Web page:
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On June 29, 2023, the United Nations General Assembly adopted a resolution creating a new independent institution on the missing in the Syria Arab Republic. Eighty-three member states voted in favor, 11 voted against, and 62 abstained. ICTJ welcomes the resolution, which represents a momentary reprieve in Syria’s otherwise bleak justice landscape. This vote represents a critical step forward in supporting all those who seek answers about the fate and whereabouts of their loved ones and who suffer daily from the indignities and grave hardships that ensue when a loved one goes missing.

ICTJ and the Bridges of Truth project are launching Tomorrow We Continue, a new short animated documentary that follows a young mother of two whose husband was detained and disappeared by security forces in Syria some years ago. The film takes the viewer on her journey as a refugee searching for safety in Berlin and depicts the daily struggles she encounters once settled as she tries to earn a living and care for her children while continuing to search for her husband. Since the uprising in Syria began in 2011, more than 100,000 people have been disappeared or arbitrarily detained. The families they leave behind may move to safer places as refugees, but the search for their loved ones persists wherever they go. This film is one of their stories.

On September 15, ICTJ organized a side event on the missing and disappeared in Syria, sponsored by the governments of Luxembourg and Finland, during the 77th session of the United Nations General Assembly. The event was a timely one, as it addressed a recent proposal for the creation of a new...

As part of its ongoing efforts to support Syrian civil society organizations seeking to end enforced disappearances in Syria, ICTJ organized a visit to the United States for members of two prominent family associations: Families for Freedom and the Caesar Families Association. The trip, which was planned in coordination with longtime partner Dawlaty, comes at a time when Syrian civil society and victims’ groups have been intensifying their calls for an international mechanism to uncover the fate of those who have gone missing in Syria since the start of the uprising in March 2011.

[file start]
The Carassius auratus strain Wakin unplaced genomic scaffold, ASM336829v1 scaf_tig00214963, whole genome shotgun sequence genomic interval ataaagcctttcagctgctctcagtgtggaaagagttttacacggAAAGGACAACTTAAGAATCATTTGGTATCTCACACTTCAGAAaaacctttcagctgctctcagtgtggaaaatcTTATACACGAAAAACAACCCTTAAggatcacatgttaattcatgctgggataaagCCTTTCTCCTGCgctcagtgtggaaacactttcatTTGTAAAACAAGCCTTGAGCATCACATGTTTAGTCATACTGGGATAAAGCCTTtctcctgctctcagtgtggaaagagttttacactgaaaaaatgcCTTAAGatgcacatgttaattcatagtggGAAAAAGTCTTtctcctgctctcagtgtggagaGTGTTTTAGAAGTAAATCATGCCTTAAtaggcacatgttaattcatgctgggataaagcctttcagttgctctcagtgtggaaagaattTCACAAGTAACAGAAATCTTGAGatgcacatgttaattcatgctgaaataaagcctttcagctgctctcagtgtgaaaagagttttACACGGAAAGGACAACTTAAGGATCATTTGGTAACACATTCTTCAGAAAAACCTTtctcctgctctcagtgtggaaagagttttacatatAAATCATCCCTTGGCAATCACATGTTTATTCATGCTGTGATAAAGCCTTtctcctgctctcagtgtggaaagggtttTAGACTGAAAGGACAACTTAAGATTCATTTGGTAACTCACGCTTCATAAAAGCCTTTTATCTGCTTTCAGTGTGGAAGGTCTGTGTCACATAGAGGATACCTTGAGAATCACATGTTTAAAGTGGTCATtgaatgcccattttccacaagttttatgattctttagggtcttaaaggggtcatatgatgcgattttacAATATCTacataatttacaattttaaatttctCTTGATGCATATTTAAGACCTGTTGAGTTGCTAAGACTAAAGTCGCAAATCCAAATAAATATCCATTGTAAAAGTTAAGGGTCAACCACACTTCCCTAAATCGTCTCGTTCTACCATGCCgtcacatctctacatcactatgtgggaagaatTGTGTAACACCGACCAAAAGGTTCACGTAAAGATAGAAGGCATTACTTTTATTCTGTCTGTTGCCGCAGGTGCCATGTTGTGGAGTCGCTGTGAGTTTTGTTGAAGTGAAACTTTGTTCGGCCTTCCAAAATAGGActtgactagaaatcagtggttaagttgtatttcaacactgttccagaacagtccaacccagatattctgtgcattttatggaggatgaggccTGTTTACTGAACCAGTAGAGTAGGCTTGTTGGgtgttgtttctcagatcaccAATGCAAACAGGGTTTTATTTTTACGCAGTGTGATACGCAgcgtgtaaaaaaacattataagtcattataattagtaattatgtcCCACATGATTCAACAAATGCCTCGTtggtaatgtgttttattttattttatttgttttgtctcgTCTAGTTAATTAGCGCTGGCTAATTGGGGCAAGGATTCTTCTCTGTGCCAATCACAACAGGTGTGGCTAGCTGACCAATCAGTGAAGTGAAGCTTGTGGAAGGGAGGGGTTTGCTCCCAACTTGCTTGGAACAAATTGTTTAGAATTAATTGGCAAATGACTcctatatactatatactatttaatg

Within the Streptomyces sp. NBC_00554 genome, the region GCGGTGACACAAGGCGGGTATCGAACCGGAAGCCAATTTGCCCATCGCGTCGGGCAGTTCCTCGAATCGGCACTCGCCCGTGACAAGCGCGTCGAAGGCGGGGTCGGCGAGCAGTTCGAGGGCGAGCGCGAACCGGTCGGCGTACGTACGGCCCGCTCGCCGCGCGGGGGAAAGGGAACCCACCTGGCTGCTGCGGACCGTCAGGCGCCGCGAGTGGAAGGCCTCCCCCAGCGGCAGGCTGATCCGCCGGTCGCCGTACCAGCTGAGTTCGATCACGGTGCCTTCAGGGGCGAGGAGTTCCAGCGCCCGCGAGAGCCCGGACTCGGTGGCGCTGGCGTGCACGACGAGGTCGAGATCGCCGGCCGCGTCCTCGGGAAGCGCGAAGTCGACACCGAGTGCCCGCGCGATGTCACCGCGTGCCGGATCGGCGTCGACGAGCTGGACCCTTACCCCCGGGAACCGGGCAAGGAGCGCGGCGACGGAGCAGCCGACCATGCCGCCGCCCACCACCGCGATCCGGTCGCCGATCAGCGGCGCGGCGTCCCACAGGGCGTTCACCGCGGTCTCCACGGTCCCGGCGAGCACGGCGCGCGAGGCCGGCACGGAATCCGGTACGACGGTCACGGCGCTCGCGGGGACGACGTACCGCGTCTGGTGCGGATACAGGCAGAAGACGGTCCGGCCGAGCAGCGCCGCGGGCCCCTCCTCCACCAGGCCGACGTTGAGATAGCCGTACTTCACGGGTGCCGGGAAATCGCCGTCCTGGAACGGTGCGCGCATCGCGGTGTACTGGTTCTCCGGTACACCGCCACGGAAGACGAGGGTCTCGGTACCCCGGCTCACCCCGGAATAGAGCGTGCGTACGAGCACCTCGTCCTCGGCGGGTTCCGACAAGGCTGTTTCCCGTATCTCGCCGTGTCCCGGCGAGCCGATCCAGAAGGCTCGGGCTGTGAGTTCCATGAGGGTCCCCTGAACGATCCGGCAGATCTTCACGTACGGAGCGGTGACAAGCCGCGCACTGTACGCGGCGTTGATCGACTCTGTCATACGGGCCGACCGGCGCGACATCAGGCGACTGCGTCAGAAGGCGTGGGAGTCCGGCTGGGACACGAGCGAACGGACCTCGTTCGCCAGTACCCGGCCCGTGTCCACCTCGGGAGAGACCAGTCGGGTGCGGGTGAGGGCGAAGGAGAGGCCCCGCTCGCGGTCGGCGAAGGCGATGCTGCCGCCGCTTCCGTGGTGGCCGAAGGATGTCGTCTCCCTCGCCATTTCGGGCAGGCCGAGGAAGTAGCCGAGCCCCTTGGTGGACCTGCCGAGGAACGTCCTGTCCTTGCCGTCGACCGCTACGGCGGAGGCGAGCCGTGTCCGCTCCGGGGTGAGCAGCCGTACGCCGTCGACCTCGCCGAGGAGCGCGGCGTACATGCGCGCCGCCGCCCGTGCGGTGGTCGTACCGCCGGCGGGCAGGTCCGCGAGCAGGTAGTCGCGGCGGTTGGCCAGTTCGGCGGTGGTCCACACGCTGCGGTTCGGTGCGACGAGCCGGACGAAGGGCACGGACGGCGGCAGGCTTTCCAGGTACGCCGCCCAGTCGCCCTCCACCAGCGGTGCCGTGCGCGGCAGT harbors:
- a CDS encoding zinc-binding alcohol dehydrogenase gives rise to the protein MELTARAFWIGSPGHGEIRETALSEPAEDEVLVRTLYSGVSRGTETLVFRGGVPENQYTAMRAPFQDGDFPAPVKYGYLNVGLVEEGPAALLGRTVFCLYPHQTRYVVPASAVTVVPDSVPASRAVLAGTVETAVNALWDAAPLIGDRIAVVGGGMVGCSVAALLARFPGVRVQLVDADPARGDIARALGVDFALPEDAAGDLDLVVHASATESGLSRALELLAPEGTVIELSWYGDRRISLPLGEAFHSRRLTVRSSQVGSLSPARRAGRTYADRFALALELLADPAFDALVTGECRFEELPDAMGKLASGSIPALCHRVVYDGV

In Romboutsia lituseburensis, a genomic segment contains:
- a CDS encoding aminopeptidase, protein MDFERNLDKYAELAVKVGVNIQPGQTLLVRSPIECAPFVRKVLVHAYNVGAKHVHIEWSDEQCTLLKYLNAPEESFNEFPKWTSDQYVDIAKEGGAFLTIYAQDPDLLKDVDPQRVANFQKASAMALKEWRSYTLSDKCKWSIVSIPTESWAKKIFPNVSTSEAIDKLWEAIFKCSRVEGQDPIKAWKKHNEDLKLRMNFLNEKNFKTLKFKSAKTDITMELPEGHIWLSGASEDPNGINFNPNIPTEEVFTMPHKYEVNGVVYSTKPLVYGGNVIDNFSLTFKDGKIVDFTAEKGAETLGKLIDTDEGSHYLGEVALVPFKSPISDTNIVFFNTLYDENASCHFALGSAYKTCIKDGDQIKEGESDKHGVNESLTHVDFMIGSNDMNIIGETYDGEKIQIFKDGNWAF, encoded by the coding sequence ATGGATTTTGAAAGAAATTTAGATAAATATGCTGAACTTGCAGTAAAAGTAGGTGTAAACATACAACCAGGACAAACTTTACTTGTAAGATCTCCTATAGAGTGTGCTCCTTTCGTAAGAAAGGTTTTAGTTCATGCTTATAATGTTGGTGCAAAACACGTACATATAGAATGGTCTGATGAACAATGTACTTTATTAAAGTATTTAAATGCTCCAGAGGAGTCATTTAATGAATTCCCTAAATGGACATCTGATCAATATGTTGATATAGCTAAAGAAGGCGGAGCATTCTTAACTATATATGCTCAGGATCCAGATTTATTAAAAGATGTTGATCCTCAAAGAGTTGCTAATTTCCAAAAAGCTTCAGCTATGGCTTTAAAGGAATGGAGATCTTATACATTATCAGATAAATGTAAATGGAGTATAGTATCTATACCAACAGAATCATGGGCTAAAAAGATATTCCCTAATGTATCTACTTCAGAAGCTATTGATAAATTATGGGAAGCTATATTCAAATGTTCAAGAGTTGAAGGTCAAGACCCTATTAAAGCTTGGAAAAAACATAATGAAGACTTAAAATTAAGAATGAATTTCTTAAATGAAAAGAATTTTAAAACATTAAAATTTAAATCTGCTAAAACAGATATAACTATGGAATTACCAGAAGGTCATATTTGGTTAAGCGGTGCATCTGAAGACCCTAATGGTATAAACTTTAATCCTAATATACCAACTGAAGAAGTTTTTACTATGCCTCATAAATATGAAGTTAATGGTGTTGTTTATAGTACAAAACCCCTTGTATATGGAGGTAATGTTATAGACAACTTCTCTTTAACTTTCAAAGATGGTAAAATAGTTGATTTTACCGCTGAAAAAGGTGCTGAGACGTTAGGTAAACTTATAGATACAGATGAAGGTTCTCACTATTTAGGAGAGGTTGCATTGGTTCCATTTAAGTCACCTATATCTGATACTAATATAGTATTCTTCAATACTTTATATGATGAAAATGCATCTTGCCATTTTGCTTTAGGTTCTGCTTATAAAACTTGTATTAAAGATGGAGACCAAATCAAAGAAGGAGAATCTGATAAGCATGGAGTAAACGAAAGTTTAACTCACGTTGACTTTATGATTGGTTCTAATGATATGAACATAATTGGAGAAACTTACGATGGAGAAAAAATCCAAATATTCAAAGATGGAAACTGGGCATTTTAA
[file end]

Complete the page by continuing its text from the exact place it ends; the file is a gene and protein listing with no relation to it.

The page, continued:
New York, March 1, 2022 —“There can be no peace in Syria until the rights of the wrongfully detained, disappeared, and their families are fully restored,” warns a new publication released today by the Bridges of Truth, a collaborative of eight Syrian civil society organizations and ICTJ. A Guide to...

On Thursday, January 13, 2022, the Higher Regional Court in Koblenz, Germany, convicted Anwar Raslan, a senior official in the Syrian government, for crimes against humanity. The landmark trial, the first ever to prosecute a member of Bashar al-Assad’s regime for such crimes, highlights a crucial component without which Raslan would never have been convicted: the role of victims in achieving justice.

The start of 2022 was marked by two important victories in the fight for justice and redress for victims of human rights violations in Syria. The first was the sentencing of Anwar Raslan, a former colonel in the Syrian intelligence service, to life in prison by the Higher Regional Court in Koblenz...

In 2021, there were significant developments, some hopeful and some devastating, in the struggle for truth, accountability, and redress in countries around the world. ICTJ experts covered these events in commentaries and feature stories published on our website and in our newsletters. While 2022 is already underway and we at ICTJ are hard at work, we would like to pause a moment to take stock and reflect on the year that was.

New York, December 10, 2021— In contexts such as Afghanistan, Bosnia, Chechnya, Iraq, Somalia, and Syria, hundreds, sometimes thousands, of individuals have crossed national borders to engage in violent conflicts in which serious human rights violations and mass atrocities have been committed...

The millions of Syrians displaced by the grinding decade-long war have sought out safety far and wide, in safe havens within the country, in neighboring countries in the region, and further afield. Those who managed to reach Europe often did so against the odds and often after experiencing displacement more than once. Now , one of these countries, Denmark , is taking away from Syrians living in its borders the protection they so desperately sought and still need and, with it, the tiny bit of hope that they have worked so hard to preserve.